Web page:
Two days later, the patient at the hospital was confirmed as an Ebola case, and all the expats at that meeting (including myself) left to escape the disease.  Tamba stayed, not even for a moment considering going back to his home in Monrovia.  While I was waiting for the all-clear to return, Tamba watched two of his colleagues at the hospital die after exposure to the virus.  He worked 24-48 hour shifts as many other workers from the hospital fled and more cases manifested themselves.  In the face of mounting distrust of hospital workers in the community, Tamba went to work every day and advised people on various ways to prevent the spread of Ebola, even after the hospital was almost attacked by a mob of angry, grieving people attempting to recover the body of an Ebola victim. Every time I called him and asked how he was, his response was always, “I am fine; I am doing well.  We are working and praying for this outbreak to finish.”

When I returned, I asked if he had ever considered leaving, and he responded, “How can I leave? There are people sick and dying here, and we need to treat them.”

He hadn’t received any payment from the hospital or the government in over 6 months because of a clerical error that left him off the payroll (a fairly common occurrence in all public institutions in Liberia).

He was among the first to volunteer to work at the isolation unit that MSF was building on the outskirts of town, and has since been splitting his time between the hospital and the isolation unit. His friends accused him of aligning himself with the white people in order to make more money.

The last time I was at site, I told him that Peace Corps was removing us, and he looked a little sad, but then he smiled.  He said, “I am glad, there’s no need for you people to be here putting yourselves in danger for this sickness. Peace Corps are doing well taking you people out of Liberia. Meanwhile, we will be here, and we will be praying for this epidemic to end soon.”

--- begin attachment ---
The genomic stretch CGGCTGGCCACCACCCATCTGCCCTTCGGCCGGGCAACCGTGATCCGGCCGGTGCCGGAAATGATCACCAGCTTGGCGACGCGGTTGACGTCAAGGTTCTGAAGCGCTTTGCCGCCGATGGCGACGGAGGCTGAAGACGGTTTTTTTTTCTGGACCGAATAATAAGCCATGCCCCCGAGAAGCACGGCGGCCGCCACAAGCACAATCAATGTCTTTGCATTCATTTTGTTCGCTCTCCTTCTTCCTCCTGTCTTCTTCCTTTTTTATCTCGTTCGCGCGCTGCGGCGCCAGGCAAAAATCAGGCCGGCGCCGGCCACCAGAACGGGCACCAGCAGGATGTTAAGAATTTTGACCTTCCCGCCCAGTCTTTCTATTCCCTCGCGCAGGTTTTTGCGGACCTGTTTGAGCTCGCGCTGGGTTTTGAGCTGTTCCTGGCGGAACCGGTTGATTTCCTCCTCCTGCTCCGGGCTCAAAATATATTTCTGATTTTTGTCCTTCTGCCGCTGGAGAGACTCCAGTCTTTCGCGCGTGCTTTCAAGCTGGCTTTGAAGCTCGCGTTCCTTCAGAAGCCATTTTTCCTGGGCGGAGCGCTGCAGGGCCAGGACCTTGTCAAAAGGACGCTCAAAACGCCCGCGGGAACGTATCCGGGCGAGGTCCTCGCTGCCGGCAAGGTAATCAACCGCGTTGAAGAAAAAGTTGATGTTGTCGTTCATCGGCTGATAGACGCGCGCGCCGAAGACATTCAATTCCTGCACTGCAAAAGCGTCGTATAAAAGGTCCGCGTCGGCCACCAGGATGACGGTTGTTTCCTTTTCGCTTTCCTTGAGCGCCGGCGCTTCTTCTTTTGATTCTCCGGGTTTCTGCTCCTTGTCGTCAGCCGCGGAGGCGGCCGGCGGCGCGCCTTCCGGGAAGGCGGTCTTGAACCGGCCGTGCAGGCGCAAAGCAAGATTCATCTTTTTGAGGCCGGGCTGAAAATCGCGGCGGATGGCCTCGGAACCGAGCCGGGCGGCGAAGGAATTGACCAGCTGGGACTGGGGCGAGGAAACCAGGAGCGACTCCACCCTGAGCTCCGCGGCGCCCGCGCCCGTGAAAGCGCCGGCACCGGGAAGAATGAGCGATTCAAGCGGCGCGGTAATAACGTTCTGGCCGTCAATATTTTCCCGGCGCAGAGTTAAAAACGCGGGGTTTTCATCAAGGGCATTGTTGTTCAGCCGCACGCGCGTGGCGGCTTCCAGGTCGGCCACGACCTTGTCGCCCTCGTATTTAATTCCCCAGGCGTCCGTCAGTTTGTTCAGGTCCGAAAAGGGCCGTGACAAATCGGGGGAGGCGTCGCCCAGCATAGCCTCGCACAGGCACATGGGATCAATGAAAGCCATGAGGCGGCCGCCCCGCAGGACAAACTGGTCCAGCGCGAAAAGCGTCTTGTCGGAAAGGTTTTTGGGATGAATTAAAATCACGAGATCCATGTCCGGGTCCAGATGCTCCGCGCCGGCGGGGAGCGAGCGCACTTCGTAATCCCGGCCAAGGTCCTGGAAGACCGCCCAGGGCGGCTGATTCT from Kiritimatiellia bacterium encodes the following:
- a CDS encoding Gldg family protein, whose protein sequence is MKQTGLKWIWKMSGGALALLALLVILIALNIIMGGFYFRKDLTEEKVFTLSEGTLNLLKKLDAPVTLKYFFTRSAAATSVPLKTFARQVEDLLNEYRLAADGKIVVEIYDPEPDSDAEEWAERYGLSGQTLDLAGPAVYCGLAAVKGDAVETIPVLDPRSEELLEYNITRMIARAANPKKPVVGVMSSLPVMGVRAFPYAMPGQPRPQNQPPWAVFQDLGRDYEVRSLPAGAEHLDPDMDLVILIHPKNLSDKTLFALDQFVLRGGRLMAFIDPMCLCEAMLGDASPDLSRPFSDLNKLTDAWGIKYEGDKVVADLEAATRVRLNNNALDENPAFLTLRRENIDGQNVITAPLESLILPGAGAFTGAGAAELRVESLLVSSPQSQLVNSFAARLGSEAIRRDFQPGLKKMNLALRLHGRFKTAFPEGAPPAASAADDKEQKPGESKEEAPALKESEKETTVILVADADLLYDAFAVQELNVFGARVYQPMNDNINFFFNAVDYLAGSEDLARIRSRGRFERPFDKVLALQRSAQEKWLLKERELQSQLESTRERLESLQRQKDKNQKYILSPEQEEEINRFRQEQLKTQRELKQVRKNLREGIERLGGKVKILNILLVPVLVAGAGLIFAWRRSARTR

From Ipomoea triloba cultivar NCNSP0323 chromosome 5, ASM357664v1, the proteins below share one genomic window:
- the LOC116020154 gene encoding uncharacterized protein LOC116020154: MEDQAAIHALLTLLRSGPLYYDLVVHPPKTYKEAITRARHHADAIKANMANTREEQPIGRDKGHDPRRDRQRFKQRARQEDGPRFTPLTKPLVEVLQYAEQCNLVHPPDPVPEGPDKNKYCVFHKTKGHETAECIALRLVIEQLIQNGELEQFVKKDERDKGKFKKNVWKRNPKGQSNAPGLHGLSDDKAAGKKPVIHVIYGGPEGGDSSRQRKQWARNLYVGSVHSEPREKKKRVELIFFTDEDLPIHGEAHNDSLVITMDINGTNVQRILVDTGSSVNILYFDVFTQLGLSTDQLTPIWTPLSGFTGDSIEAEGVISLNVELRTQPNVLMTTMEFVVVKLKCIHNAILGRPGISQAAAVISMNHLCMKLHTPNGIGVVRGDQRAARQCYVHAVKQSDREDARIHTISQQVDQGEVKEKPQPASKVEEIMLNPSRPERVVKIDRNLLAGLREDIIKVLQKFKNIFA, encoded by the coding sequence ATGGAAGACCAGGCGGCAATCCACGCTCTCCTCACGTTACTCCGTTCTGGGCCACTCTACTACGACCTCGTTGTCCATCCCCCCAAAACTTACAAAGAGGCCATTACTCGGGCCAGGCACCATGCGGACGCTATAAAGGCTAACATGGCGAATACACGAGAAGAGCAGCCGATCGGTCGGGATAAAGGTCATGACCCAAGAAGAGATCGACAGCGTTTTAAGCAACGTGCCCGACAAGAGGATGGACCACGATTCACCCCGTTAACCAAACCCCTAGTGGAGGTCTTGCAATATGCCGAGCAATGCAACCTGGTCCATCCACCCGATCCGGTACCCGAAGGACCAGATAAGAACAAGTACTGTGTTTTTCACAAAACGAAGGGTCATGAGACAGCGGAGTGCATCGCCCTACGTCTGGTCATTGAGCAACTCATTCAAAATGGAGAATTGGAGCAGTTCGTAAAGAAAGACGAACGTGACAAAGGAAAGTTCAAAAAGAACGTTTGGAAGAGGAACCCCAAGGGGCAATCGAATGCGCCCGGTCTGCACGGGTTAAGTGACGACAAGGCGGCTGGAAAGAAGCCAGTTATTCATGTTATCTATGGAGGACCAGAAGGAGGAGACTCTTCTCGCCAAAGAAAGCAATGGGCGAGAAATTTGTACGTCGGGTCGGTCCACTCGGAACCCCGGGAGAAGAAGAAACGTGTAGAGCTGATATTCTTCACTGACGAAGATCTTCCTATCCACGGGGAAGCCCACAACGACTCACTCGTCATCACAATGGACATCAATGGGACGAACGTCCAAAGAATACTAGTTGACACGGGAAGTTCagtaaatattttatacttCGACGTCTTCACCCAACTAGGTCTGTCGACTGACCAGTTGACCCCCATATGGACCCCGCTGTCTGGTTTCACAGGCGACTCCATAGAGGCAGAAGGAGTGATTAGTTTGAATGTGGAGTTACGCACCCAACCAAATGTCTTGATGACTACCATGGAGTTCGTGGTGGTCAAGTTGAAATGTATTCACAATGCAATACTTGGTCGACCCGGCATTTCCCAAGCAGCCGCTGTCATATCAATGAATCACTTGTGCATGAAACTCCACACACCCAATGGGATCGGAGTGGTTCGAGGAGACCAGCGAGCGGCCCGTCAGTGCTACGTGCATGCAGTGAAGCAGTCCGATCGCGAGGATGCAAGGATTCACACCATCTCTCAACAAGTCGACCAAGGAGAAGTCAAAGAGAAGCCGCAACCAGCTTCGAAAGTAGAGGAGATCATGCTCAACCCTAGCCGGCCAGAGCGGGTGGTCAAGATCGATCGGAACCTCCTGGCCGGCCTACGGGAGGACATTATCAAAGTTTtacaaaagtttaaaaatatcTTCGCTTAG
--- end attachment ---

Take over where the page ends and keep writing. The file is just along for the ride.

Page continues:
I wanted to make this entry about him because I wish the world were talking more about people like Tamba.  Because when all the international organizations leave to protect their people, it’s people like Tamba that are left trying to end an epidemic with hope and rubbing alcohol.  Right now, the Ebola story is about West African victims and international heroes, by and large ignoring the thousands of Liberian, Guinean, and Sierra Leonean health workers that are putting their lives at risk to fight Ebola in their communities – that have been struggling for months without enough aid or supplies before the world realized that it’s a problem when people are dying by the hundreds, even if it’s happening in Africa.

2 Comments leave one →
  1. Rebecca Stanton permalink
    August 25, 2014 12:40 pm

    R.B.,

    Thank you for sharing this story, and thank you for your posts and passion for our friends in Liberia. My husband and I are missionaries at a Baptist boarding school just outside of Monrovia; we came to the States June 30 for a conference, not knowing we would not be allowed to return. We are praying for our friends and praying to return soon.

    Keep telling the stories of the unsung heros.

    Becky “R.B.” Stanton International Ministries

    Sent using OWA for iPad ________________________________

    • August 25, 2014 2:00 pm

      Good to hear from you, fellow RB! I’m sorry to hear that you’re unexpectedly ‘trapped’ in America too but hopeful things will improve soon and we can all return to ‘normal’ life. Thank you for your dedication to and work for Liberian students. I hope you’ve been able to stay in contact with them small and that they have not been effected. (I am exceptionally lucky that it hasn’t hit close to any of my ‘family’ yet.) I’ll keep your students and colleagues in my thoughts during this difficult time.

      RB